In addition to the safety of more restrictive element generation, the WebAssembly environment acts as a sandbox. It has no access to JavaScript except via functions exported to it, making any code execution exploit in the parsing code far less useful to an attacker.

And of course we wanted it to be faster. It seems like you could gain speed by removing the HTML parsing step. But you must always bench it. How much faster is it really? Well, the first time I benchmarked it, it wasn't faster at all. And even after working on it for a bit, the answer is still "It depends."

The first problem is that loading and instantiating WebAssembly isn't as fast as it could be. Browsers are making strides in streamlining this process, but the initial load will still take some time compared to JS, which is very well optimized. If you only want to render one Markdown document, this would be a very poor approach.

The second problem is that the way React builds DOM is slow. The original Builder called React.createElement to make a tree suitable for returning from a React component's render function. But this turned out to be about 50% slower than the markdown-it solution. We were excited about the potential security advantages, but half again slower is a bitter pill to swallow.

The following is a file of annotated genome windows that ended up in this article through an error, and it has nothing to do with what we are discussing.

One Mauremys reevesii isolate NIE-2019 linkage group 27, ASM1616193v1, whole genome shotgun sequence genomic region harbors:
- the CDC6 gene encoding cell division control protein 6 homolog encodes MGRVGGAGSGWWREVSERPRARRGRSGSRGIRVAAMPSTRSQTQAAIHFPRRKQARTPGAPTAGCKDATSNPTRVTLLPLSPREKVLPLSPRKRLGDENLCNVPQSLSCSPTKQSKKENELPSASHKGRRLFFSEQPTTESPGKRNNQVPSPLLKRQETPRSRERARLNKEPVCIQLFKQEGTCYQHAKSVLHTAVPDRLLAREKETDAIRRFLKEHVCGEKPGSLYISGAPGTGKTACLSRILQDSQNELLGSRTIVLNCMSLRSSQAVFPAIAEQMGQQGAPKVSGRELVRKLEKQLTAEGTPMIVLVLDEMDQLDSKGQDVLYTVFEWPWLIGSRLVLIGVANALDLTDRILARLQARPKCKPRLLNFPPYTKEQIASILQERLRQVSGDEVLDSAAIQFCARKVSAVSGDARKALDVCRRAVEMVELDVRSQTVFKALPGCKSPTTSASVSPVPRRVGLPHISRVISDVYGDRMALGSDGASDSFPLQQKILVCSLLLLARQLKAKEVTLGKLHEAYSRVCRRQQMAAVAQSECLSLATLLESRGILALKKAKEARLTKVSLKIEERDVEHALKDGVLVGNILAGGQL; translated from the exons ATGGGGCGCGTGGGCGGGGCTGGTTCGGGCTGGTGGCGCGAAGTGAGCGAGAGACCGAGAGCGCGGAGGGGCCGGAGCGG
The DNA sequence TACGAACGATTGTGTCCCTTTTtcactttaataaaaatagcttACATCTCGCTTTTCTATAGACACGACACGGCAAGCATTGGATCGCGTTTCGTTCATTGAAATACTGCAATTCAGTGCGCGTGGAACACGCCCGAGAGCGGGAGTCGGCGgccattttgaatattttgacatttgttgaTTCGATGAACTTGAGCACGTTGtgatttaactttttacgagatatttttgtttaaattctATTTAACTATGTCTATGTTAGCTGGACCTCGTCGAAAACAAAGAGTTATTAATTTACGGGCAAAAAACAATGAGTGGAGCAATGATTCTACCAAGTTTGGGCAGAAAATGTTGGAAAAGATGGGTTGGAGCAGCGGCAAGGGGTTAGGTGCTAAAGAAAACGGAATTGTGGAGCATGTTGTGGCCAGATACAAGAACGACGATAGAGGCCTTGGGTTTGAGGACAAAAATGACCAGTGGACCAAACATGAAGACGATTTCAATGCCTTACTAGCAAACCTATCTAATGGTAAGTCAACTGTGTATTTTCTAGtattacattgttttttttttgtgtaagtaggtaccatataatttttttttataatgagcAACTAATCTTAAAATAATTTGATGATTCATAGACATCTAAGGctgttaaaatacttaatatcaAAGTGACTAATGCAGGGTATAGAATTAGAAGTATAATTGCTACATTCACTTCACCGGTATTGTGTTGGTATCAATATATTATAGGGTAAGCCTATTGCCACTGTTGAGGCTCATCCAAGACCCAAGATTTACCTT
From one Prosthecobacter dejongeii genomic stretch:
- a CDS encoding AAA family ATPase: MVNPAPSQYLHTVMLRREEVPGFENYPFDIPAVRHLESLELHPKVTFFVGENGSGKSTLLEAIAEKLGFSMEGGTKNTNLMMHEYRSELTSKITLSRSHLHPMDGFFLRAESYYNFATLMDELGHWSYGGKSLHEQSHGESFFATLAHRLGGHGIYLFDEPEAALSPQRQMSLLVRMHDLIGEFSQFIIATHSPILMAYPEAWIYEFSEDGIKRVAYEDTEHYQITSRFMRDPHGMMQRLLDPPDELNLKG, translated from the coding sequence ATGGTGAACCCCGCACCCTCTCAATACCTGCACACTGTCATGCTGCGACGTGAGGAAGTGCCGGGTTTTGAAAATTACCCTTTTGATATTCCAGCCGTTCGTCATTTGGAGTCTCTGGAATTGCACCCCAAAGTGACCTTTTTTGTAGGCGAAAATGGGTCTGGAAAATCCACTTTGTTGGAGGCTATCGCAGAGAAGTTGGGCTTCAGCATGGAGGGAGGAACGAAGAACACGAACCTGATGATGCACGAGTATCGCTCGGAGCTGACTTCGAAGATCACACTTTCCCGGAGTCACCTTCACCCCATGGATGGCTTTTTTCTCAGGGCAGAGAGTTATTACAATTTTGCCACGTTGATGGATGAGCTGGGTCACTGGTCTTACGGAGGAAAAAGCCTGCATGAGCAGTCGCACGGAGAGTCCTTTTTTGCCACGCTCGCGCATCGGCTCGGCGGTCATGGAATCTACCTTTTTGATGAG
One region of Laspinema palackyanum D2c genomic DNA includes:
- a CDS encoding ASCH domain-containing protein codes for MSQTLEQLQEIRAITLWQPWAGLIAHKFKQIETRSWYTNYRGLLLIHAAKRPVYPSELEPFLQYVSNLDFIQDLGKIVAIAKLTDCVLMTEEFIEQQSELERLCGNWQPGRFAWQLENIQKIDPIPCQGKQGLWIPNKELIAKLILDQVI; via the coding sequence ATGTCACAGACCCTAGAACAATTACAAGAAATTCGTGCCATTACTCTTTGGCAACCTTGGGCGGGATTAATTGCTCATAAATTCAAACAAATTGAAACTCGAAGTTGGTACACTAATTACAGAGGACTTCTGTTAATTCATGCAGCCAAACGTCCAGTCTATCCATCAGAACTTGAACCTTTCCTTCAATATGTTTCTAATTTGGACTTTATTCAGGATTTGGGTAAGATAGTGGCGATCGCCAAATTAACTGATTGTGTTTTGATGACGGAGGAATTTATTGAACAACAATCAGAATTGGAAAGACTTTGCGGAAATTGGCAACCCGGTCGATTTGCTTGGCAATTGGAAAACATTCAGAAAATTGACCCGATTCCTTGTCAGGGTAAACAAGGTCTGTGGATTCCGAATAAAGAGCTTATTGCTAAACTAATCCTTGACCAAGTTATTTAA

After some discussion, we decided to try taking React out of the loop and create a Builder that outputs DOM nodes directly. After all, Semaphor's messages are immutable, so there's never a need to re-render them. And it's a slightly more fair comparison - our markdown-it approach also skips React. Adopting that approach made it far more competitive.

The final problem is that the WebAssembly is still on the bleeding edge. Initially I was only able to test in Firefox because wasm-bindgen and Webpack didn't yet support asynchronous loading and Chrome prohibited synchronous loading of WASM modules over 4KB. But when that was fixed, the results were surprising. In Firefox, markdown-it is still slightly faster. In Chrome, our WASM approach came out way ahead. All of these results are measured from componentWillMount to componentDidMount, in production/release mode, rendering 100 test documents.

Browser markdown-it WASM
Firefox 162ms 175ms
Chrome 197ms 84ms

As you can see, it's not a clear win if you need broad browser support. But the technology is improving every day and I expect this will change rapidly. And there are still improvements to be made to the bridge.

You can take a look at the Markdown implementation at (which of course built on the react-wasm-bridge at

Lessons learned:

  1. Understand your problem. You can make useful optimizations when you nail down your use case.
  2. Don't assume WebAssembly is faster. Bench it. And bench it tomorrow, because it'll probably be different.
  3. WebAssembly can provide useful isolation for security purposes.
  4. React is still not fast at rendering deep trees of trivial HTML elements.

I hope this was interesting and thank you for reading!